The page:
Multinational Enterprises and Emerging Economies
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Multinational Enterprises and Emerging Economies

Klaus E. Meyer

Guided by the overarching question “how and why does the emerging economy context matter for business?”, this collection brings together key contributions of Klaus Meyer on multinational enterprises (MNEs) competing in, and originating from, emerging economies. The book also explores how outward investment strategies contribute to building internationally competitive MNEs.
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Chapter 16: The dynamics of emerging economy MNEs: How the internationalization process model can guide future research

Klaus E. Meyer and Ornjira Thaijongrak

Abstract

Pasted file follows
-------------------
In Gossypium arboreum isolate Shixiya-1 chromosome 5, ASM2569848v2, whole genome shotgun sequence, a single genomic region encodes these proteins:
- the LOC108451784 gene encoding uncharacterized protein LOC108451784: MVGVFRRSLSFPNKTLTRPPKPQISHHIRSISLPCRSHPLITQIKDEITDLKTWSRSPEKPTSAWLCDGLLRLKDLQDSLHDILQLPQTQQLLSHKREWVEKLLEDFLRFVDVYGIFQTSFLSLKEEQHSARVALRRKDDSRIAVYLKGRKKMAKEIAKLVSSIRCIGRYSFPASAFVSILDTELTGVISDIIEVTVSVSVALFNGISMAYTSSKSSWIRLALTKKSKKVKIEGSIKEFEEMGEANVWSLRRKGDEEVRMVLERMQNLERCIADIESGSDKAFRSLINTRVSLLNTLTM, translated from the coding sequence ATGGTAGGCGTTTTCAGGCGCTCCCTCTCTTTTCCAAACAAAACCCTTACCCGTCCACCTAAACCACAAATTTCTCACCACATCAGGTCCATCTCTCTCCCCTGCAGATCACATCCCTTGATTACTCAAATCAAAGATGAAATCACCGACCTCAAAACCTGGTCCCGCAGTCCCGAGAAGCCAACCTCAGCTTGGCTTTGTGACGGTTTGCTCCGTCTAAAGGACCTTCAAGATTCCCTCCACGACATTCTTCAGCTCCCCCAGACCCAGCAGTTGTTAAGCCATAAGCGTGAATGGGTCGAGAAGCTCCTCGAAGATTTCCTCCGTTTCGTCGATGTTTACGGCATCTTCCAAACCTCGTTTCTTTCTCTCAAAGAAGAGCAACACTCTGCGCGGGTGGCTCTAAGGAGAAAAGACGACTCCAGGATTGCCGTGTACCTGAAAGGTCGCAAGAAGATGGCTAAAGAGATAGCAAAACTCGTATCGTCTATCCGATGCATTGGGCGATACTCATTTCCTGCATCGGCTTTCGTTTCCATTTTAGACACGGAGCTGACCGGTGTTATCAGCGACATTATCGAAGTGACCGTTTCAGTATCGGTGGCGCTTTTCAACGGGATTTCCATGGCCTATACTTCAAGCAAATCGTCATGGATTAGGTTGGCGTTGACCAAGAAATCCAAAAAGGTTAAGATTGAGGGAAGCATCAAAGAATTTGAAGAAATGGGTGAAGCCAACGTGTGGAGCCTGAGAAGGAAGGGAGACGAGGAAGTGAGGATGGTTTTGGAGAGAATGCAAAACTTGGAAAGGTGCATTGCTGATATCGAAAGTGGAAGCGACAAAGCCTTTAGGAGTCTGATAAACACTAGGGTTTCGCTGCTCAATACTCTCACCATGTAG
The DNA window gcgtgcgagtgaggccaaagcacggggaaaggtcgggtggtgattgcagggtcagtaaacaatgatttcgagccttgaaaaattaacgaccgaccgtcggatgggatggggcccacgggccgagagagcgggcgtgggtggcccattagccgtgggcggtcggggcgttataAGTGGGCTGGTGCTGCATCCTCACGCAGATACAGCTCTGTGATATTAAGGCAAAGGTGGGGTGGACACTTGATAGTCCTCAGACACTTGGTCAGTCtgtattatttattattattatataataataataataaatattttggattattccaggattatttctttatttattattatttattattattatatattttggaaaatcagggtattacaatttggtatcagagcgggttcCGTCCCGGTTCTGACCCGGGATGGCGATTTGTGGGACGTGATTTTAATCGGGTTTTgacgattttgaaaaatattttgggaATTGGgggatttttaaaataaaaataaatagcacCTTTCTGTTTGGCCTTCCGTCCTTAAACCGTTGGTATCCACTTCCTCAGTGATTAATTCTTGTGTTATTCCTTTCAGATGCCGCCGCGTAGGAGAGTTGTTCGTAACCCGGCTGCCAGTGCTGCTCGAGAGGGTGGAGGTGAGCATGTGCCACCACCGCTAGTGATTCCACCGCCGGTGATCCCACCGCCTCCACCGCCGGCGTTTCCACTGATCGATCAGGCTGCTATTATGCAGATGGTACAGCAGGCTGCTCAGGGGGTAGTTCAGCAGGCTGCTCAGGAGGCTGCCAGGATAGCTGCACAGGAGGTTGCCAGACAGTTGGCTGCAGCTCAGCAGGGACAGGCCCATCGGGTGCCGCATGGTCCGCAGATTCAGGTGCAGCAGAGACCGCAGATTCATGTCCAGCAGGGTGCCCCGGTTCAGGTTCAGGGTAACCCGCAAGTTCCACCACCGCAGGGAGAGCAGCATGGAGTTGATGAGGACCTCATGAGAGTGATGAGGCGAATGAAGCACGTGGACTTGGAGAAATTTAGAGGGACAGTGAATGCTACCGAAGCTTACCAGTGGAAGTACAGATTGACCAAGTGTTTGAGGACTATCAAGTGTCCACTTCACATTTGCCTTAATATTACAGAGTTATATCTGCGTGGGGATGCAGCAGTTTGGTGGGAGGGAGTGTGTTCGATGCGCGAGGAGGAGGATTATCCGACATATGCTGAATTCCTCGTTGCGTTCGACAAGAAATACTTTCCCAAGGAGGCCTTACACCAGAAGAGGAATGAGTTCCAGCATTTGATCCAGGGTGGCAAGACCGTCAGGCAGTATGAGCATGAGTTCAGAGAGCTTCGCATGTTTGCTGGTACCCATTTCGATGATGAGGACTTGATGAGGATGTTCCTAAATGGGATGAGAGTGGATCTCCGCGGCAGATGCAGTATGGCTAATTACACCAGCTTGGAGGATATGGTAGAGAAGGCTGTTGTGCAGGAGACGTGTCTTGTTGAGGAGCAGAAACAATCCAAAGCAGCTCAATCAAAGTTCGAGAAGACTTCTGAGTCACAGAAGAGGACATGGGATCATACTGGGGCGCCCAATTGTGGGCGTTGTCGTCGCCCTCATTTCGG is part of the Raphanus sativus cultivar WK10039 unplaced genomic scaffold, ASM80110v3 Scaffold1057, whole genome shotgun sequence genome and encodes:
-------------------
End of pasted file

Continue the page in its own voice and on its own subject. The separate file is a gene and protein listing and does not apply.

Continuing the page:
The rapid emergence of multinational enterprises (MNEs) from emerging economies calls for a re-assessment of established theories of the MNE. We assess the usefulness of the internationalization process model (IPM), also known as the Uppsala model, to explain the recent strategies of emerging economy MNEs. We argue that popular stages models derived from the IPM are not helpful, but the underlying process of experiential learning driving steps of increased commitment is an important element in explaining the evolution of these MNEs over time. Focusing on the role of acquisitions within internationalization processes, we illustrate our arguments with six case studies of Thai MNEs. On this basis, we discuss how the IPM can inform future research on emerging economy MNEs. Specifically, the IPM suggests focusing on the internal and external factors that may induce firms to accelerate their cycle of international learning and commitment, in particular the roles of networks, acquisitions, human resources, big step commitments, the home country institutional environment, and possible managerial biases.

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